The University Record, February 22, 1999

‘Return of the J.D.’ prominent in ‘tenure war’ at University of Minnesota

By Kerry Colligan

Luke Skywalker could not have engineered a more fitting resolution to the University of Minnesota’s “tenure war.” The regent’s plan to dissolve the protections of tenure was foiled in Minnesota, not by a warp-speed space cruiser, but by the dean of the law school.

According to Fred Morrison, professor of law at Minnesota, the “tenure war,” like the Star Wars trilogy, is divided into three parts. Episodes 1–3, he began, occurred in the early 20th century, challenging intellectual freedom during the first World War. Episodes 4–6, which Morrison discussed Feb. 15 with a full house at Rackham Amphitheater, involved the aforementioned tenure dissolution. Finally, episodes 7–9, he said, lie ahead.

Morrison’s account of the situation in Minnesota—published in the Journal of Legal Education in September 1997—and his discussion last week, centered on the resolution proposed by E. Thomas Sullivan, dean of the law school, and on the determination of the faculty.

In fall 1996, the Minnesota regents announced a proposal to institute a system of post-tenure review by administrators and, “in the area of programmatic change . . . the regents proposed to grant themselves the authority to close a program by giving 60 days’ notice,” Morrison wrote in Tenure Wars: An Account of the Controversy at Minnesota. Finally, concerning the administration of disciplinary action, the regents “suggested that a faculty member might be disciplined for failure ‘to maintain a proper attitude of industry and cooperation with others within and without the University community.’”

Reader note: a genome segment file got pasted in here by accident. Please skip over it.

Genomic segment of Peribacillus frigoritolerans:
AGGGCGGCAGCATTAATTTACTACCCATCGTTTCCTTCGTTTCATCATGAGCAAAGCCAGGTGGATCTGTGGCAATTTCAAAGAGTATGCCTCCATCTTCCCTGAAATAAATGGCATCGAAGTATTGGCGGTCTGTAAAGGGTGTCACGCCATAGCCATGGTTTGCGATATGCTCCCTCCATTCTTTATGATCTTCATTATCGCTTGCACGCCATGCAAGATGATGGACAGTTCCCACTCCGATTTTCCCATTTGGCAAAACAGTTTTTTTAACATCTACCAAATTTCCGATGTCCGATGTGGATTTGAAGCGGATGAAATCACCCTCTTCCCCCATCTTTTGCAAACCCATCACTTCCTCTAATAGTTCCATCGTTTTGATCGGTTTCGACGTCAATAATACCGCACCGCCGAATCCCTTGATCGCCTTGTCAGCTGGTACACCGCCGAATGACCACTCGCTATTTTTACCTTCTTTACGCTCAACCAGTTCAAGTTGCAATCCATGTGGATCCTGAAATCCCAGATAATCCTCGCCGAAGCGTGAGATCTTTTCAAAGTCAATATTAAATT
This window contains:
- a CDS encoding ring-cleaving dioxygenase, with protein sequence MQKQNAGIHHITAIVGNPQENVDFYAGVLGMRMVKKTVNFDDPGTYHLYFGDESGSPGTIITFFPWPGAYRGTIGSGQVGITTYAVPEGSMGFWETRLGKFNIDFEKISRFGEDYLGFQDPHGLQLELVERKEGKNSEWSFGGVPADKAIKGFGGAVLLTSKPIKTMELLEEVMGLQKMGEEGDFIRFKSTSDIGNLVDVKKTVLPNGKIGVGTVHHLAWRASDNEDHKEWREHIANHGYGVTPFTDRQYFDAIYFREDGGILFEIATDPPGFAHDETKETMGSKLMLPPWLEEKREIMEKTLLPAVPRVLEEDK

Clearly this “short-term, bottom-line approach” was a threat to academic and intellectual freedom, Morrison said. The initial response to the regents’ proposal was an e-mail message to all faculty alerting them to the “radical nature” of the proposed changes.

Morrison’s description of the early months of the battle for public opinion stress the importance of faculty involvement. The faculty mobilized, enlisting the support of alumni, business and community leaders, state legislators, and the governor to denounce the regents’ proposal and work toward resolution. “In one district, legislators said they saw more university faculty on this issue than they would see taxpayers on highly controversial property tax discussions,” Morrison writes.

Resolution to the conflict came from Sullivan—“The Return of the J.D.,” Morrison called it. Sullivan, one of the only deans to publicly oppose the regents, put forward “a system of shared risk,” Morrison wrote, “in which the university would accept its obligation to relocate displaced faculty [a long-standing university policy], while the faculty would accept flexibility in reassignment and the possibility of across-the-board cuts.”

Sullivan’s proposal emerged from an “extraordinarily tense environment,” Morrison said. “An extreme level of distrust existed between the faculty and the regents, so much so that we could not agree which party would propose the ‘Sullivan Plan.’” In the end, President Nils Hasselmo announced the resolution.

“How did we meet the challenge? The faculty united and responded aggressively to the threat. Faculty were willing to use all of their political and business connections to bring about a result.” And most important, he added, the faculty was “willing to respond to the real issue. Tenure is not written in stone. We were not given a holy tablet brought down from some mountain.

“We succeeded in Episode 6,” Morrison said. The challenge now is to address Episodes 7–9 with equal voracity, he urged. The declining number of tenure-track faculty and the “OMB circular” issue will likely be the next challenges for faculty to face, he said. (Last October, Congress passed a law dictating that data collected under federal grants be made available under the Freedom of Information Act.)

“These things challenge the ability of faculty members to do those things in society which we are paid to do, and that is to challenge accepted wisdom,” Morrison said. One faculty member told Morrison his function was not the function of producing pearls. “His function was to be the grain the sand that provided the irritation around which pearls are produced,” Morrison added.

Copies of Morrison’s article are available from the Senate Advisory Committee on University Affairs Office, 6048 Fleming, 764-0303.